With recent temperatures in the 50s in the middle of January, grapevines, like the rest of us, think it feels like spring.
That means the sap in the vines, instead of spending most of its time underground, is still flowing through the upper portion of the vine, which could mean an early bud break, according to local vintners like Ann Marie Borghese of n Cutchogue.
Borghese said that in her 13 years of winemaking on the North Fork, she’s never experienced a January as warm as this.
But with the warmth comes with a major danger: If sudden deep freeze hits, the sap will expand and the vines might break.
“If they freeze and crack, that would be a problem,” she said. “That happened at a vineyard up the island a few years ago when they got colder weather than we did — their vines simply cracked off. But we can only hope for the best — you can’t fight mother nature.”
Barbara Shinn, co-owner of in Mattituck, said that she did not expect the sudden cold spell needed to cause that kind of damage to the vine at this point.
“You’d have to have a very warm spell for the sap to be flowing and then have it drop to very cold temperatures over night, and I don’t see those two extremes happening this year,” she said.
Shinn added that any deciduous plant like grapevines don’t go dormant because of cold — they act according to the length of daylight hours, and, with the passing of the winter solstice, she did not expect any sort of early bud break to occur even with the warm weather.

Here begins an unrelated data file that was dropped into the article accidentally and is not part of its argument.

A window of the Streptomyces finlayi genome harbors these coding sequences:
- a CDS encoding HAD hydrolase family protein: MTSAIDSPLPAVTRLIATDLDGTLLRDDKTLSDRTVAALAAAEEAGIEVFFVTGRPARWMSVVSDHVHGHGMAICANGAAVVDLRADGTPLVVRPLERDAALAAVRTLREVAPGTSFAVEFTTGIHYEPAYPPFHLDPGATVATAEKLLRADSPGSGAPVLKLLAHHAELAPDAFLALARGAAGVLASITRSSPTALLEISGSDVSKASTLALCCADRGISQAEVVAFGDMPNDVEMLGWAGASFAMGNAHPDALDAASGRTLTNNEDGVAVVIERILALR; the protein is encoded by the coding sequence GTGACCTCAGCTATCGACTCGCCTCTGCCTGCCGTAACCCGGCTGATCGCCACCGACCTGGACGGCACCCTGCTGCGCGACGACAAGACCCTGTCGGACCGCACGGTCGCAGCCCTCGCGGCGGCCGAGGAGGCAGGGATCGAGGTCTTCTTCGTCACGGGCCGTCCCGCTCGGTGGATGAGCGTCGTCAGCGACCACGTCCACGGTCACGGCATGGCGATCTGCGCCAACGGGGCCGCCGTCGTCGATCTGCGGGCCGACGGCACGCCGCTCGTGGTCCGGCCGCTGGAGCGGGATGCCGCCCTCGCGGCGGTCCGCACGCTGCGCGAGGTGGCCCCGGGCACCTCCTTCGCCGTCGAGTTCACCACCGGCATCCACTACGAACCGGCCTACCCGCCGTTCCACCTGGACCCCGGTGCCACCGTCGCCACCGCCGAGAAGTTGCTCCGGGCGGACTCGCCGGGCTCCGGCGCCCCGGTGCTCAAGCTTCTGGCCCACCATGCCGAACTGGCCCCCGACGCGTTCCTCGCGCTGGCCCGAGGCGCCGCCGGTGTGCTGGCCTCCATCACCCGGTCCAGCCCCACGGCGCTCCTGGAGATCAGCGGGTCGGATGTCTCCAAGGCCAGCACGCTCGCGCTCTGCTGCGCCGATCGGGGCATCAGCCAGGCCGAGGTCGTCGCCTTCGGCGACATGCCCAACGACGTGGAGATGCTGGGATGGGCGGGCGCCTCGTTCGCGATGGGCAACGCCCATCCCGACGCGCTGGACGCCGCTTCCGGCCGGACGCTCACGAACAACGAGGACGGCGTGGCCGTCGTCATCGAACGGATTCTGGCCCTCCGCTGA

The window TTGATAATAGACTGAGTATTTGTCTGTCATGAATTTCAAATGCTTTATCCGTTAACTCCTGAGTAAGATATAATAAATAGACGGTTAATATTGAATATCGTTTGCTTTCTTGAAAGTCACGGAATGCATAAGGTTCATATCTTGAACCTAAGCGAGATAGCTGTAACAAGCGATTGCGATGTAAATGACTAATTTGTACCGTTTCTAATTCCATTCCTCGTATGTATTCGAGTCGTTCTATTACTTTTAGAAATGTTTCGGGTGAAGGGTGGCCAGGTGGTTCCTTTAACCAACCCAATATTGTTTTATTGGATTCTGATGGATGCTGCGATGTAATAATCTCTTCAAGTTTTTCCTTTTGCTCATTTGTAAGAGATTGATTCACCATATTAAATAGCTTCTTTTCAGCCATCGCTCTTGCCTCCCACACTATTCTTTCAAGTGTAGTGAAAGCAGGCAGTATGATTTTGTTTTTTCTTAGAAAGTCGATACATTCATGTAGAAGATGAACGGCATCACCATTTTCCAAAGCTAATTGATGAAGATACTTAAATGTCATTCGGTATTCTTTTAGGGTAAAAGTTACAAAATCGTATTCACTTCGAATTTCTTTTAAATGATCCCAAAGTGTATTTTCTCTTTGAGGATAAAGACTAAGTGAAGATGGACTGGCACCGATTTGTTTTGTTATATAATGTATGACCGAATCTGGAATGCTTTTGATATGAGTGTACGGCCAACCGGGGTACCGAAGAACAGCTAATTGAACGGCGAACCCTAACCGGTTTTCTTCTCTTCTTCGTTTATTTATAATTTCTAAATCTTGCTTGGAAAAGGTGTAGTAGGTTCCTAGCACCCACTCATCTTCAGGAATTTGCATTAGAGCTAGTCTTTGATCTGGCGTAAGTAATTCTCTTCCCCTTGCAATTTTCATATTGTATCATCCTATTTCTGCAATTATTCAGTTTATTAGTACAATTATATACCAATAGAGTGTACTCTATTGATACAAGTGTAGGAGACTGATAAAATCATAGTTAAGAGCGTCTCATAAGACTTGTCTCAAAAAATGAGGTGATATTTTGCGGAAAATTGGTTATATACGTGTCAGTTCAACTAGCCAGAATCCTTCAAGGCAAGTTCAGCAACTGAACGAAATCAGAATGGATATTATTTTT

“It think that is more something we’ll have to address in early April,” she said.
Maryann Diliberto, co-owner of tucked away on Manor Lane in Jamesport, said she too was not worried about the unseasonably warm winter.
“I don’t think the weather will have much of an effect. It’s winter and the vines are dormant — we’re not worried about it.”
Shinn added that she experienced a similar January in 2000, when she worked at in Cutchogue — and the following harvest was fine. And, like Borghese, she doesn’t try to question Mother Nature even during a winter that feels like spring.
“She teaches us something every day,” she said.